Thursday, December 08, 2011

Maintaining a pure Torah outlook

The following letter appeared in today's Hamodia and to me epitomizes the issues that I have with the Charedi world.

Can you believe this? No matter how much Torah is learned how many mitzvos are done, it is all worthless if you don't have the pure Torah outlook. Of course the big question is who decides what the pure Torah outlook is? In the book Harav Mibrisk Volume 3, there is a discussion of the Aguda convention before WWII where the question of the partition of Palestine was discussed and in fact the majority opinion was in favor. The book describes how R' Elchonon got up at the convention and expressed the pure Torah view against Zionism, partition etc. and that this was the Brisker Rav's position as well. What is amazing is that the author describes R' Elchonon's position as the pure Torah position and dismisses all of the other Gedolim's opinions as non-pure Torah positions. Based on what? Why was R' Elchonon's position more pure Torah then the other Gedolim who were at the convention? How do we decide? In fact a bigger question is whether there is such a thing as the 1 pure Torah outlook? Was R' Akiva not propounding a pure Torah outlook when he declared that Bar Kochva was Moshiach? Was R' Saadya Gaon not expressing a pure Torah outlook when he dismissive the idea of gilgulim? I could go on with any number of example, the fact is that on just about every major theological issue there is a fundamental machlokes starting with who does hashgacha pratis apply to, to the source of machlokes. Is 1 side not expressing a pure Torah outlook?

IMHO this is the biggest problem in the Charedi world today. The inability to admit that there may be more then 1 path, that everything is not black and white. As R' Elyashiv was quoted as saying "They could say it we can not". Since the end of the Sanhedrin there have always been multiple opinions in Judaism, the Charedi world's attempt to deny this is simply revisionist history.

3 comments:

Shadal said...

Of course I can believe this. I had a very revealing moment some years ago when I witnessed someone with a bit left-of-center views be humiliated publicly by a famous "askan" (who is a very coarse person). When I protested, he replied that the man's views are "krum." Of course that is the main thing. Never mind that the man with the "krum" views is such a ba'al chesed that he mortgaged his home without thinking twice to help a friend in need, who was to embarassed to even tell him that his family needed desperate help, nevr mind that I witnessed this man perform kibud av in a way that would make even the most jaded person emotional, or that this man with the "krum" views has performed countless such deeds, entirely unsung, or that he supports Torah and talmidei chachomim to the best of his ability, and even beyond. No, he has failed as a human being because his views are a bit off (full disclosure: I think his views are closer to right than the other guy).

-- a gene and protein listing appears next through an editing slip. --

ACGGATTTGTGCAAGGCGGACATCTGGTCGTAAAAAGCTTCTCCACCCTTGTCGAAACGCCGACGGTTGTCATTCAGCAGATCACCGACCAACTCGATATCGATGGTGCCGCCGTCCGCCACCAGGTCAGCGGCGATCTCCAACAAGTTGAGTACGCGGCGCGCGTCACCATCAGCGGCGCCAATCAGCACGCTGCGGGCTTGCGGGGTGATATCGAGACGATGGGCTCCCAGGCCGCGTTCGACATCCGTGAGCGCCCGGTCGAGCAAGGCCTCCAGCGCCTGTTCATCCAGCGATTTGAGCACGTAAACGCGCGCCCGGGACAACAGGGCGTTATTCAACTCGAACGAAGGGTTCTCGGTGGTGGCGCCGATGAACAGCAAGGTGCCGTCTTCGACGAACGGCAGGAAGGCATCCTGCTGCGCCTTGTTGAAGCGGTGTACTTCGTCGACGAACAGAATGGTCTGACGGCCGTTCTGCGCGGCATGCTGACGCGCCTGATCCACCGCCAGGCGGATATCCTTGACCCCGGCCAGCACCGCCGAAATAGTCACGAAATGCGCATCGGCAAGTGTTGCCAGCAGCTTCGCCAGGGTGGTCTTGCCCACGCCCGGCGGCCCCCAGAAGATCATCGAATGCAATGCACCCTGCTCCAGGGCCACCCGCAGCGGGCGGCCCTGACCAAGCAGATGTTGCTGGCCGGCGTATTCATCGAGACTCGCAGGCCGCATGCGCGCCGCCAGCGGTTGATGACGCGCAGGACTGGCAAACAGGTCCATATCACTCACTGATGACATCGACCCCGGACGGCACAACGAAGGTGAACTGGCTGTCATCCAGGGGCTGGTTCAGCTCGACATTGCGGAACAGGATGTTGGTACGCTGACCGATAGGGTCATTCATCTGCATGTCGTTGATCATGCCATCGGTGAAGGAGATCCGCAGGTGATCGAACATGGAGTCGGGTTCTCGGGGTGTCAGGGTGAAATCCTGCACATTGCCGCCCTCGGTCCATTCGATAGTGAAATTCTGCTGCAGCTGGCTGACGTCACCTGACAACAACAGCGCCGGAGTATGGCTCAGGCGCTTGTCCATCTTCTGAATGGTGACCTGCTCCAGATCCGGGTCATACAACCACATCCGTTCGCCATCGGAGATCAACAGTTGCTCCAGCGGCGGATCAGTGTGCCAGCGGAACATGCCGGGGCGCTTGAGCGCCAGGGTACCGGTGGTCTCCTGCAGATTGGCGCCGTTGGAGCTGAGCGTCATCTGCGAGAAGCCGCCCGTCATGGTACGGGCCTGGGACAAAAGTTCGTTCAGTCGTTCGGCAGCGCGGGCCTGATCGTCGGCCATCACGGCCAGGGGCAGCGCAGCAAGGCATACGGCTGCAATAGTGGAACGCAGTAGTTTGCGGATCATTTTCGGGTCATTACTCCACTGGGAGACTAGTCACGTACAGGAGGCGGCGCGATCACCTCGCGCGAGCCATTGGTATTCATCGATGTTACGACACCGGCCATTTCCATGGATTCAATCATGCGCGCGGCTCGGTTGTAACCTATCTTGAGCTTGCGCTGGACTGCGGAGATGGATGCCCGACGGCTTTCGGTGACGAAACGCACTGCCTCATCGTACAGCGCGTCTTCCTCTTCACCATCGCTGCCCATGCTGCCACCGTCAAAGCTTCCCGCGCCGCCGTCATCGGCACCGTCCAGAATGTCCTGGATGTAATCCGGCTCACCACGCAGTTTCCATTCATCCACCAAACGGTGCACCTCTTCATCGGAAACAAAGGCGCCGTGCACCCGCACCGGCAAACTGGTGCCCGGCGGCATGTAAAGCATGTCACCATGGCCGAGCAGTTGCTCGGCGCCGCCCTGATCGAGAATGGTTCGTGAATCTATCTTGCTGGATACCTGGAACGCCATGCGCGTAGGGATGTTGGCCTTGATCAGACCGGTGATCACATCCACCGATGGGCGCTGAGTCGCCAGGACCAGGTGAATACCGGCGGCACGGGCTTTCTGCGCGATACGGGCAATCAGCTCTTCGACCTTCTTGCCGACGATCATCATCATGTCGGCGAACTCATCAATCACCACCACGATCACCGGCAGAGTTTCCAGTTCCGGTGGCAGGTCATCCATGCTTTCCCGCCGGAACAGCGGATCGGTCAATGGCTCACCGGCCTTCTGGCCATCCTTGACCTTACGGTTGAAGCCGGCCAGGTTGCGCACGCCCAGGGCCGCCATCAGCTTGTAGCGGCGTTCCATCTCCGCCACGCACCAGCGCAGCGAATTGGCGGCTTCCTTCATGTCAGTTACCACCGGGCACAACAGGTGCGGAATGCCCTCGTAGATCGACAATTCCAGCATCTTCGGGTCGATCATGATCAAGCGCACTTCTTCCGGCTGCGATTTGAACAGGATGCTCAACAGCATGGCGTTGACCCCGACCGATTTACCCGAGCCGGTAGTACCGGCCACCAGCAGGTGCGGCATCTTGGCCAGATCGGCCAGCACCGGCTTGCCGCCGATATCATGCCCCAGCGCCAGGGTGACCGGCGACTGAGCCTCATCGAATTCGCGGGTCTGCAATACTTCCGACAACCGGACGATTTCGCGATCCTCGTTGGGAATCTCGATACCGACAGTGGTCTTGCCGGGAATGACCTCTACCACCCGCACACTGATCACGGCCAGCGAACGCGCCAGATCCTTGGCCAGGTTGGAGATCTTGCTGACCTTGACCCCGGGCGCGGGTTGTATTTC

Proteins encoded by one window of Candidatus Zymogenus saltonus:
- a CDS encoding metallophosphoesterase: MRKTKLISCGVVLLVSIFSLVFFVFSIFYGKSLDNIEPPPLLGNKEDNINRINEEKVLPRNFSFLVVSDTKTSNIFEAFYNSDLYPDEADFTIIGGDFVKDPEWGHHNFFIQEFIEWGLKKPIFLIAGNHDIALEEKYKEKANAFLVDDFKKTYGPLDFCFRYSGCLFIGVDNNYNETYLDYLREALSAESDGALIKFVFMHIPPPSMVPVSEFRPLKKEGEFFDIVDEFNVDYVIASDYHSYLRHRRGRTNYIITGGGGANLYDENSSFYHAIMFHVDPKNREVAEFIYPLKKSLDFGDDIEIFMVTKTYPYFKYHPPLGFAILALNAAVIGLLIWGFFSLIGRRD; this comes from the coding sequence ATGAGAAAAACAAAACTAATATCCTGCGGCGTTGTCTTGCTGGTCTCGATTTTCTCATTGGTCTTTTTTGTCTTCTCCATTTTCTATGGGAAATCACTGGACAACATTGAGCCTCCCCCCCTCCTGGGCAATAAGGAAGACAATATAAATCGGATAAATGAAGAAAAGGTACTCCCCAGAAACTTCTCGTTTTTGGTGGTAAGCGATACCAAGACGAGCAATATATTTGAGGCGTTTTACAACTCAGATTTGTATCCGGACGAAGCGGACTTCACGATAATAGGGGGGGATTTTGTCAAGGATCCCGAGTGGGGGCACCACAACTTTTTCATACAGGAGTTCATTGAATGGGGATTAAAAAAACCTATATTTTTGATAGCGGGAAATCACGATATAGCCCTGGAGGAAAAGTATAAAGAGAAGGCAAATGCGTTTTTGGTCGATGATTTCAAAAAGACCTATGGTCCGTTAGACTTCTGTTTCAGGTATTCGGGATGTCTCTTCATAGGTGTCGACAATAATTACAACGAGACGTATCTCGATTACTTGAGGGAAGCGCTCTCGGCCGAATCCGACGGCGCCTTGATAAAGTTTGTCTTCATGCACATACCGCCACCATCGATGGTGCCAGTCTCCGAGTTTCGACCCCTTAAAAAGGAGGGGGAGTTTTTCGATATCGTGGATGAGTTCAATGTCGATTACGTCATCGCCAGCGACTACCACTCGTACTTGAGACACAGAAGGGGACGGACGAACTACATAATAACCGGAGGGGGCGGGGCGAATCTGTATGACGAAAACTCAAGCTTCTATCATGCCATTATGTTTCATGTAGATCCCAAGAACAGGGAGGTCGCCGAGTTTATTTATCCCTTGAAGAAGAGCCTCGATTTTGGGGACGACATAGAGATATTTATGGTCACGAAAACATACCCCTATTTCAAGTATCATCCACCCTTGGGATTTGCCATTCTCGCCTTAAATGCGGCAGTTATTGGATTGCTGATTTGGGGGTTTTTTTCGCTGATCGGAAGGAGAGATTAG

And this from the camp that decries "isms"?

In fairness to Shimon Margolin, at least he entertains the possibility that Mizrachi is right, in this most strange, almost implausible story.

evanstonjew said...

This question how do we know it's Reb Elchanan's views and not some other gadol, say a Rebbe from Poland? The answer as you know is simple. In Lita there were these yeshivos who held together, Slabodka, Mir, Grodno etc. They thought they had a unique direct line of succession from the Gra. In 1941 the yeshiva world came to a close. It was the end of the line. Many ran to Vilna which still had a modicum of independence. They couldn't travel to the east or west. In one direction was Hitler, the other Stalin.They were trapped and war was coming. Yddishkeit, froze at that point. 1400 received visas to Shanghai and after the war came to the US and Israel. There parents and family were murdered. They joined forces with the small Orthodox communities and began to rebuild.

ALL of them suffered post traumatic stress syndrome. Life was paralyzed to what it was the last day of their yeshiva existence. There is nothing outside of that frame, not Sefardim, not Hungarians, certainly not the 12 million non-Orthodox Jews.Coupled with the overwhelming guilt of survival, they were left with one last happy image...the life they lived in the bais medrash. Everything, all the wonders and pleasures of the world are nothing, are sacrificed for the sake of those last days in the yeshiva.

And that's what they taught hundreds of thousands bnei torah.40,000+ seforim are available on- line, and they can't stop talking about Reb Yeruchem, and the Brisker Rav and Reb Elchanan and and the Chafetz Chaim. Only a select few constitute the olam hatorah of the yeshiva world.

Maybe you should get over it. This is what it is.

MIghty Garnel Ironheart said...

This is why Rav Kook is so reviled by the rank and file of the Chareidi world - he represented a completely new model of Torah Judaism that was so different from the Chareidi revisionist version that they simply couldn't handle it. Better to simply dismiss it.